Wednesday, 30 January 2013

Guest post:Reusing your 2012 calendar

I don’t know about you, but when the time of year comes to throw out last year’s calendar, I get that sense that I’m throwing something useful away. Concerned that I’m getting rid of something I quite liked a year ago, and mainly only used as a changing wall-hanging, for no good reason other than it’s got the wrong dates on it now. I worry for the big chunk of paper that I’m putting into the recycling when I could be using it for other things first, and continuing to enjoy the images that – let’s face it, were only visible for a month anyway.

If you feel the same, here are a few ideas for ways you can turn this year’s calendar into next year’s treasure. If you don’t have this response to old calendars, you are living a more carefree life than I, so well done.

First, select which images you want to keep. Not every month will have had a brilliant image, so pick a few of your favourites and cut them out. If you’ve written all over the calendar in ballpoint pen, this will be trickier. But if, like many, you keep most of your dates in your smartphone, this won’t present an issue.


It’s instant artwork – just pick up an A4 frame (if you scour your local charity shops you’re likely to find one for around £2) and select an image to put in it. Easy.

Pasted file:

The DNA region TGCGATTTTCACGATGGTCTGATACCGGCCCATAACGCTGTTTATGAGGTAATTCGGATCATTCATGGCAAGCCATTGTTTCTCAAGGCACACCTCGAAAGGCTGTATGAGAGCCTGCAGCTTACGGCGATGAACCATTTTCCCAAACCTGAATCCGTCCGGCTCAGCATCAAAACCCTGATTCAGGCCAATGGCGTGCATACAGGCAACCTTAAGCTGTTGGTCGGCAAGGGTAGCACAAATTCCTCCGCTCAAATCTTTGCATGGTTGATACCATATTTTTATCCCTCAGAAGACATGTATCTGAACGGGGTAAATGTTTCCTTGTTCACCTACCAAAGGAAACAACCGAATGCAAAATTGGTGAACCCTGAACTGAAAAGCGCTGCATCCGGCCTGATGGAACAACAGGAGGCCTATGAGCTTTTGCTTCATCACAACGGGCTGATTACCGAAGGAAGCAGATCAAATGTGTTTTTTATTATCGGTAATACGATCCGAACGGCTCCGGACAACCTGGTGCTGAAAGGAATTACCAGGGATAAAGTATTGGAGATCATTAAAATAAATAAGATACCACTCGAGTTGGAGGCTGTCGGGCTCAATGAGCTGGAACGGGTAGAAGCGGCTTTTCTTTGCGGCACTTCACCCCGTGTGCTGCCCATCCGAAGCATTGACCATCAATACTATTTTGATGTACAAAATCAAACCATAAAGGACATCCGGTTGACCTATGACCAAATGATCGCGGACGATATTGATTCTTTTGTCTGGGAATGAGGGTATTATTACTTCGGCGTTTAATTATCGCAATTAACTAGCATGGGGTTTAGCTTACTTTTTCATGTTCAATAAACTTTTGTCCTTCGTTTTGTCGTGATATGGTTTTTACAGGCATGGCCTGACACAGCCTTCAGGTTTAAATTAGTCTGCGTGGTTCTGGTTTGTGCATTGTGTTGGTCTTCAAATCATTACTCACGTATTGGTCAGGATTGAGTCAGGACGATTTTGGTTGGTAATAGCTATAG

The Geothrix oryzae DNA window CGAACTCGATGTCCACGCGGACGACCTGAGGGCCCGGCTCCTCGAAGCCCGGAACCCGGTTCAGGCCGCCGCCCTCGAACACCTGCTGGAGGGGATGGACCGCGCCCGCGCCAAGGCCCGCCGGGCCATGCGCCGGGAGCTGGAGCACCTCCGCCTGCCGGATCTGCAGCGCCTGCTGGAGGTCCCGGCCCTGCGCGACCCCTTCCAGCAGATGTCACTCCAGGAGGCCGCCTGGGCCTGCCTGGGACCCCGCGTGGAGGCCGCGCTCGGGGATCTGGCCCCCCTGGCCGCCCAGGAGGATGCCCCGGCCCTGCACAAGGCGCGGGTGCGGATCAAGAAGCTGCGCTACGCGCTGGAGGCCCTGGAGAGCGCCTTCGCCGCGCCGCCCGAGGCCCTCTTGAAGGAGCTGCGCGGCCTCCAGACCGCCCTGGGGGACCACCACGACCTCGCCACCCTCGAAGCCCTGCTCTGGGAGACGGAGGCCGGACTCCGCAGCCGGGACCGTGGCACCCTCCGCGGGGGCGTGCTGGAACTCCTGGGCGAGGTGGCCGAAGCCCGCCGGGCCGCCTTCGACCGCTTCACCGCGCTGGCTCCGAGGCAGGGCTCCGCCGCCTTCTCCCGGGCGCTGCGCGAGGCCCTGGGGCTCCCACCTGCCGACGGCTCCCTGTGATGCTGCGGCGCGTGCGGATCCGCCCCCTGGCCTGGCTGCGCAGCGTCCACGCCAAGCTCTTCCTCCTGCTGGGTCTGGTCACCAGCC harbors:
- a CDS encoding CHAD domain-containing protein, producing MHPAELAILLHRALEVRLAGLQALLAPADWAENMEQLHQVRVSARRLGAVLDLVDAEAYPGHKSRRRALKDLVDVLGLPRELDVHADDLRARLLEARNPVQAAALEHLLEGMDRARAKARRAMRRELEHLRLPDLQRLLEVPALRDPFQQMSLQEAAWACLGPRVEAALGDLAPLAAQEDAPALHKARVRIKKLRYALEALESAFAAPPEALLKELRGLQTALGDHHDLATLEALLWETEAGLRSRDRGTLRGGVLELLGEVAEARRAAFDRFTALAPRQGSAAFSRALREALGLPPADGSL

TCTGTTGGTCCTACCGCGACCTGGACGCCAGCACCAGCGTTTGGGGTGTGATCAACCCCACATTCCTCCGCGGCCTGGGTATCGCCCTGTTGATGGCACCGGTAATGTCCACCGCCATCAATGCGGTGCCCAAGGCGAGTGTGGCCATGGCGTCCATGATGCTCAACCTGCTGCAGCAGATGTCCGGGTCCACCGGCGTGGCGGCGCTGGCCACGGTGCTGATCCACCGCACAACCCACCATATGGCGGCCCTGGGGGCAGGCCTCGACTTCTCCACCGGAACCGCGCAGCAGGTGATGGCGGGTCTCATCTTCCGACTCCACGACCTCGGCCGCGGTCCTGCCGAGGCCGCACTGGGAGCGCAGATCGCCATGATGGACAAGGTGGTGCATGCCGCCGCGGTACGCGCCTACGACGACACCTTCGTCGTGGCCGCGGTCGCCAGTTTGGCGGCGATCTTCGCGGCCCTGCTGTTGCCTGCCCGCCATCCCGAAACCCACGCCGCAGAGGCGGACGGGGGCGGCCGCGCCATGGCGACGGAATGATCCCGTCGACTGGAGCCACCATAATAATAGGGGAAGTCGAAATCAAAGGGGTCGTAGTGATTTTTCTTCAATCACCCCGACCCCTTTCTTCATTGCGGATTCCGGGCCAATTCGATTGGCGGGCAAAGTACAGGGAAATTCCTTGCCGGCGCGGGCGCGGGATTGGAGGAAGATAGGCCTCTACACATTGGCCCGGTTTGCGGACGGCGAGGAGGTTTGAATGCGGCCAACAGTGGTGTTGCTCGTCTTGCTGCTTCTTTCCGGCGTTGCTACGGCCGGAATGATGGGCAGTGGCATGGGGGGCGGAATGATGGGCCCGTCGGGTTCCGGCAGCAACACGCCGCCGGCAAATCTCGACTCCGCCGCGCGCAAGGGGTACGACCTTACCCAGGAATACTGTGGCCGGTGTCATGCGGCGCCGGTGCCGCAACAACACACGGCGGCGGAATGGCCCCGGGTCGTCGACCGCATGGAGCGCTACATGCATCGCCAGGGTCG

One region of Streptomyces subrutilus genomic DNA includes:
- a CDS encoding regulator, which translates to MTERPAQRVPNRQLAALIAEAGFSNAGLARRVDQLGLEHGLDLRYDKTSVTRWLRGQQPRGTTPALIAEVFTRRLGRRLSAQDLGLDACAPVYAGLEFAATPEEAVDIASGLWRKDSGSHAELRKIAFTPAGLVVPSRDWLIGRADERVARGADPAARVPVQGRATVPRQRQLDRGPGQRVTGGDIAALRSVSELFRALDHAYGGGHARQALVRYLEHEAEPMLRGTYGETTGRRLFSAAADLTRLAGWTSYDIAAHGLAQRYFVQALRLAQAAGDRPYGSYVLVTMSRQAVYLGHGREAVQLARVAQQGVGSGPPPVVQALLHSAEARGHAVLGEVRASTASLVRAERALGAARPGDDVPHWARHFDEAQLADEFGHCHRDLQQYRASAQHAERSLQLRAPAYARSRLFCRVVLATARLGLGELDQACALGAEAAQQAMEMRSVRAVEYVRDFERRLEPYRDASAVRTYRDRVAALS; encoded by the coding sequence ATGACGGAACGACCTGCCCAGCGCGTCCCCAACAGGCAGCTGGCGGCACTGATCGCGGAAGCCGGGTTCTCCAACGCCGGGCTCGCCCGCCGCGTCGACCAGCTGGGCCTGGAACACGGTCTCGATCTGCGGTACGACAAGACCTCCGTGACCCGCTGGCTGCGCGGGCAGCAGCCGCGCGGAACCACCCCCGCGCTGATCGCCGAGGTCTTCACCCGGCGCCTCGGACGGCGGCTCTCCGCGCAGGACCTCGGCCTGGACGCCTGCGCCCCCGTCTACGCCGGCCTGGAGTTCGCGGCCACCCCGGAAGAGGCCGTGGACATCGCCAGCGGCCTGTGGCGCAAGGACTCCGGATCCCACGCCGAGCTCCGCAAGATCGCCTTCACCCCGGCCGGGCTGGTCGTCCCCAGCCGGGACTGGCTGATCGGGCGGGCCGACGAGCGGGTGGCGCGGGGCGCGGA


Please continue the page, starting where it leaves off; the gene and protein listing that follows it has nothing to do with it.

Make a bag

By covering both sides in clear plastic, you can create the materials for a unique bag or purse! WikiHow has excellent instructions (theirs are based on maps, but it’s a similar principle… you might need to adapt the sizings to suit). You could also sew the images to an existing bag, such as a reusable shopping bag.

Turn them into coasters

If the image has an interesting coaster-sized detail, simply cut the image to size, glue on to a plain coaster and then lacquer with ModPodge for a water-resistant, shiny finish.

Cover a notebook

Great for kids or students, you can glue a calendar image to an A4 book or binder before covering it in clear plastic for a standout book-jacket.

Saving something from the recycling box is a great feeling – especially when you can turn them into beautiful gifts or unique pieces for your home with easy, crafty activities.

Vivienne Egan writes for Thomson Local who provide listings for recycling waste management

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